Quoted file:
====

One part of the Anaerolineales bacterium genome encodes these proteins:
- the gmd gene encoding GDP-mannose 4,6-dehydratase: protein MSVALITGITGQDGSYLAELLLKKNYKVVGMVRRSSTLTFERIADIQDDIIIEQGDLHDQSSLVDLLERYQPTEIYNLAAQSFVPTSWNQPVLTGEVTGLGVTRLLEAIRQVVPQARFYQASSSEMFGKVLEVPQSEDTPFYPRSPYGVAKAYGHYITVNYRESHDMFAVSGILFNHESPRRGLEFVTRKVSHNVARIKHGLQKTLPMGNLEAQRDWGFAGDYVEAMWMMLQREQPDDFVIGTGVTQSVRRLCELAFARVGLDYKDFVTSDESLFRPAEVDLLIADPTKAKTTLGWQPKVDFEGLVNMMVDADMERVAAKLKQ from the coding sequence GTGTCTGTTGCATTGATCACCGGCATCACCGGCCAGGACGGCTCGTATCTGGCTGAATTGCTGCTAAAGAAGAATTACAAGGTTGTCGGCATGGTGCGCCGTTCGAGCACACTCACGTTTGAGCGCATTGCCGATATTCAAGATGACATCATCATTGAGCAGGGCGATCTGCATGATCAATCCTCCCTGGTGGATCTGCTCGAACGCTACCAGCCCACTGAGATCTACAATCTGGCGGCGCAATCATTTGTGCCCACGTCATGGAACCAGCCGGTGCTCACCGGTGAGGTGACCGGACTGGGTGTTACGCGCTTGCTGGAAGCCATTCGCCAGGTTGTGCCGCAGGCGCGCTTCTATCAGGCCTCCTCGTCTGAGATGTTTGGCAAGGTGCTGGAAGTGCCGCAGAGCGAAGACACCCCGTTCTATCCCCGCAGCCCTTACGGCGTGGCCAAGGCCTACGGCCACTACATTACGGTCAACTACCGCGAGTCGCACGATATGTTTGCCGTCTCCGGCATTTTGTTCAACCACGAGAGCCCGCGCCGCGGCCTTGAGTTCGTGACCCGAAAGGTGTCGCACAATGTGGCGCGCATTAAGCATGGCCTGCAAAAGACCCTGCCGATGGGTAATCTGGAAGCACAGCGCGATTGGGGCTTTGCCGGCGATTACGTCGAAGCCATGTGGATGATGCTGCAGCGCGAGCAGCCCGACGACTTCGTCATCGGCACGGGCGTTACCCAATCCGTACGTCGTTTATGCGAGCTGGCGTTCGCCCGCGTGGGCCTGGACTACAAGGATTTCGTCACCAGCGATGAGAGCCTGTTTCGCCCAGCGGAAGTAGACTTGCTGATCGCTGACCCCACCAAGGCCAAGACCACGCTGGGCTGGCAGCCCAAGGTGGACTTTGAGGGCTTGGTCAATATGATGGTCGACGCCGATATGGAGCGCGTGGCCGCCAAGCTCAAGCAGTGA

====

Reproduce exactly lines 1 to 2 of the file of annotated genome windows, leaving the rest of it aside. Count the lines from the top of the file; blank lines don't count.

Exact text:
One part of the Anaerolineales bacterium genome encodes these proteins:
- the gmd gene encoding GDP-mannose 4,6-dehydratase: protein MSVALITGITGQDGSYLAELLLKKNYKVVGMVRRSSTLTFERIADIQDDIIIEQGDLHDQSSLVDLLERYQPTEIYNLAAQSFVPTSWNQPVLTGEVTGLGVTRLLEAIRQVVPQARFYQASSSEMFGKVLEVPQSEDTPFYPRSPYGVAKAYGHYITVNYRESHDMFAVSGILFNHESPRRGLEFVTRKVSHNVARIKHGLQKTLPMGNLEAQRDWGFAGDYVEAMWMMLQREQPDDFVIGTGVTQSVRRLCELAFARVGLDYKDFVTSDESLFRPAEVDLLIADPTKAKTTLGWQPKVDFEGLVNMMVDADMERVAAKLKQ from the coding sequence GTGTCTGTTGCATTGATCACCGGCATCACCGGCCAGGACGGCTCGTATCTGGCTGAATTGCTGCTAAAGAAGAATTACAAGGTTGTCGGCATGGTGCGCCGTTCGAGCACACTCACGTTTGAGCGCATTGCCGATATTCAAGATGACATCATCATTGAGCAGGGCGATCTGCATGATCAATCCTCCCTGGTGGATCTGCTCGAACGCTACCAGCCCACTGAGATCTACAATCTGGCGGCGCAATCATTTGTGCCCACGTCATGGAACCAGCCGGTGCTCACCGGTGAGGTGACCGGACTGGGTGTTACGCGCTTGCTGGAAGCCATTCGCCAGGTTGTGCCGCAGGCGCGCTTCTATCAGGCCTCCTCGTCTGAGATGTTTGGCAAGGTGCTGGAAGTGCCGCAGAGCGAAGACACCCCGTTCTATCCCCGCAGCCCTTACGGCGTGGCCAAGGCCTACGGCCACTACATTACGGTCAACTACCGCGAGTCGCACGATATGTTTGCCGTCTCCGGCATTTTGTTCAACCACGAGAGCCCGCGCCGCGGCCTTGAGTTCGTGACCCGAAAGGTGTCGCACAATGTGGCGCGCATTAAGCATGGCCTGCAAAAGACCCTGCCGATGGGTAATCTGGAAGCACAGCGCGATTGGGGCTTTGCCGGCGATTACGTCGAAGCCATGTGGATGATGCTGCAGCGCGAGCAGCCCGACGACTTCGTCATCGGCACGGGCGTTACCCAATCCGTACGTCGTTTATGCGAGCTGGCGTTCGCCCGCGTGGGCCTGGACTACAAGGATTTCGTCACCAGCGATGAGAGCCTGTTTCGCCCAGCGGAAGTAGACTTGCTGATCGCTGACCCCACCAAGGCCAAGACCACGCTGGGCTGGCAGCCCAAGGTGGACTTTGAGGGCTTGGTCAATATGATGGTCGACGCCGATATGGAGCGCGTGGCCGCCAAGCTCAAGCAGTGA